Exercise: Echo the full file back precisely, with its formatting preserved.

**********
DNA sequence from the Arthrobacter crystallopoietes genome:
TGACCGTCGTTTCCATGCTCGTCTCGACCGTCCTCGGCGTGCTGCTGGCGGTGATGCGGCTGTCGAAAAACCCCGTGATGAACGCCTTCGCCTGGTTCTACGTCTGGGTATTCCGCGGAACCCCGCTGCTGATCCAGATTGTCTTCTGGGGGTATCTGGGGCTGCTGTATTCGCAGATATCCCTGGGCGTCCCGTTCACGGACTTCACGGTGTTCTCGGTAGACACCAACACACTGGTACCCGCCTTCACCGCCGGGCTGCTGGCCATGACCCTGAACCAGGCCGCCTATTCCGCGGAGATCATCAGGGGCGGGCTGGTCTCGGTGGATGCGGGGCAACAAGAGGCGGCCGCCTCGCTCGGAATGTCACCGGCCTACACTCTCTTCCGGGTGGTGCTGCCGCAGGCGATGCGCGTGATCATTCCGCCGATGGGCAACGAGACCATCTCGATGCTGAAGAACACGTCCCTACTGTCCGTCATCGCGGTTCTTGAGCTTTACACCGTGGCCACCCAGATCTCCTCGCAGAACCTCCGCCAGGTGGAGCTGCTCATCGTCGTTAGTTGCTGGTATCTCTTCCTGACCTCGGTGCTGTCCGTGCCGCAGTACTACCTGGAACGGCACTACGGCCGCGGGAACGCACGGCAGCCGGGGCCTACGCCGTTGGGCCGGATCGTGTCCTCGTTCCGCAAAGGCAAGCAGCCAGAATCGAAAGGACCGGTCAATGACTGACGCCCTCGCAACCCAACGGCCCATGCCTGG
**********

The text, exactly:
DNA sequence from the Arthrobacter crystallopoietes genome:
TGACCGTCGTTTCCATGCTCGTCTCGACCGTCCTCGGCGTGCTGCTGGCGGTGATGCGGCTGTCGAAAAACCCCGTGATGAACGCCTTCGCCTGGTTCTACGTCTGGGTATTCCGCGGAACCCCGCTGCTGATCCAGATTGTCTTCTGGGGGTATCTGGGGCTGCTGTATTCGCAGATATCCCTGGGCGTCCCGTTCACGGACTTCACGGTGTTCTCGGTAGACACCAACACACTGGTACCCGCCTTCACCGCCGGGCTGCTGGCCATGACCCTGAACCAGGCCGCCTATTCCGCGGAGATCATCAGGGGCGGGCTGGTCTCGGTGGATGCGGGGCAACAAGAGGCGGCCGCCTCGCTCGGAATGTCACCGGCCTACACTCTCTTCCGGGTGGTGCTGCCGCAGGCGATGCGCGTGATCATTCCGCCGATGGGCAACGAGACCATCTCGATGCTGAAGAACACGTCCCTACTGTCCGTCATCGCGGTTCTTGAGCTTTACACCGTGGCCACCCAGATCTCCTCGCAGAACCTCCGCCAGGTGGAGCTGCTCATCGTCGTTAGTTGCTGGTATCTCTTCCTGACCTCGGTGCTGTCCGTGCCGCAGTACTACCTGGAACGGCACTACGGCCGCGGGAACGCACGGCAGCCGGGGCCTACGCCGTTGGGCCGGATCGTGTCCTCGTTCCGCAAAGGCAAGCAGCCAGAATCGAAAGGACCGGTCAATGACTGACGCCCTCGCAACCCAACGGCCCATGCCTGG